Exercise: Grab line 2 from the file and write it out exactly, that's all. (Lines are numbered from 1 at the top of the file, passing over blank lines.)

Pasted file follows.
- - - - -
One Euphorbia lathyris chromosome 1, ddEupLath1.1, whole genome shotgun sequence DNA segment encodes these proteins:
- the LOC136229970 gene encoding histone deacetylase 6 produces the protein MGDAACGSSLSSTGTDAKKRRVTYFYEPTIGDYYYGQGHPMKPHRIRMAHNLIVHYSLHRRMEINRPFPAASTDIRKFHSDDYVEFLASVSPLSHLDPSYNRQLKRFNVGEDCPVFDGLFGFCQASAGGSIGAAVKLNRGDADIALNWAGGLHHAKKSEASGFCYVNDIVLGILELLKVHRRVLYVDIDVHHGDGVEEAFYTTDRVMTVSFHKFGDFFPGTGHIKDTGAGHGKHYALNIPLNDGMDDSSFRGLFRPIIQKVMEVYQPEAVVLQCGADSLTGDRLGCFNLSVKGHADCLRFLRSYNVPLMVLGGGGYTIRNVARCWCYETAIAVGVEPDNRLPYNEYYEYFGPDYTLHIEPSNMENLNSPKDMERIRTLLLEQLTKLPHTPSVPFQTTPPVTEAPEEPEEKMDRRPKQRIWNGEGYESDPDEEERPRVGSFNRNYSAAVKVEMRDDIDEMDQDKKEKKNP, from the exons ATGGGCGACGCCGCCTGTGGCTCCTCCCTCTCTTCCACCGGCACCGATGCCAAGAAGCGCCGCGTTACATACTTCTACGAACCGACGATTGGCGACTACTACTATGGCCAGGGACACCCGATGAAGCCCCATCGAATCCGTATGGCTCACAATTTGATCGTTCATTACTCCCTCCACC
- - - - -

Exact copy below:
- the LOC136229970 gene encoding histone deacetylase 6 produces the protein MGDAACGSSLSSTGTDAKKRRVTYFYEPTIGDYYYGQGHPMKPHRIRMAHNLIVHYSLHRRMEINRPFPAASTDIRKFHSDDYVEFLASVSPLSHLDPSYNRQLKRFNVGEDCPVFDGLFGFCQASAGGSIGAAVKLNRGDADIALNWAGGLHHAKKSEASGFCYVNDIVLGILELLKVHRRVLYVDIDVHHGDGVEEAFYTTDRVMTVSFHKFGDFFPGTGHIKDTGAGHGKHYALNIPLNDGMDDSSFRGLFRPIIQKVMEVYQPEAVVLQCGADSLTGDRLGCFNLSVKGHADCLRFLRSYNVPLMVLGGGGYTIRNVARCWCYETAIAVGVEPDNRLPYNEYYEYFGPDYTLHIEPSNMENLNSPKDMERIRTLLLEQLTKLPHTPSVPFQTTPPVTEAPEEPEEKMDRRPKQRIWNGEGYESDPDEEERPRVGSFNRNYSAAVKVEMRDDIDEMDQDKKEKKNP, from the exons ATGGGCGACGCCGCCTGTGGCTCCTCCCTCTCTTCCACCGGCACCGATGCCAAGAAGCGCCGCGTTACATACTTCTACGAACCGACGATTGGCGACTACTACTATGGCCAGGGACACCCGATGAAGCCCCATCGAATCCGTATGGCTCACAATTTGATCGTTCATTACTCCCTCCACC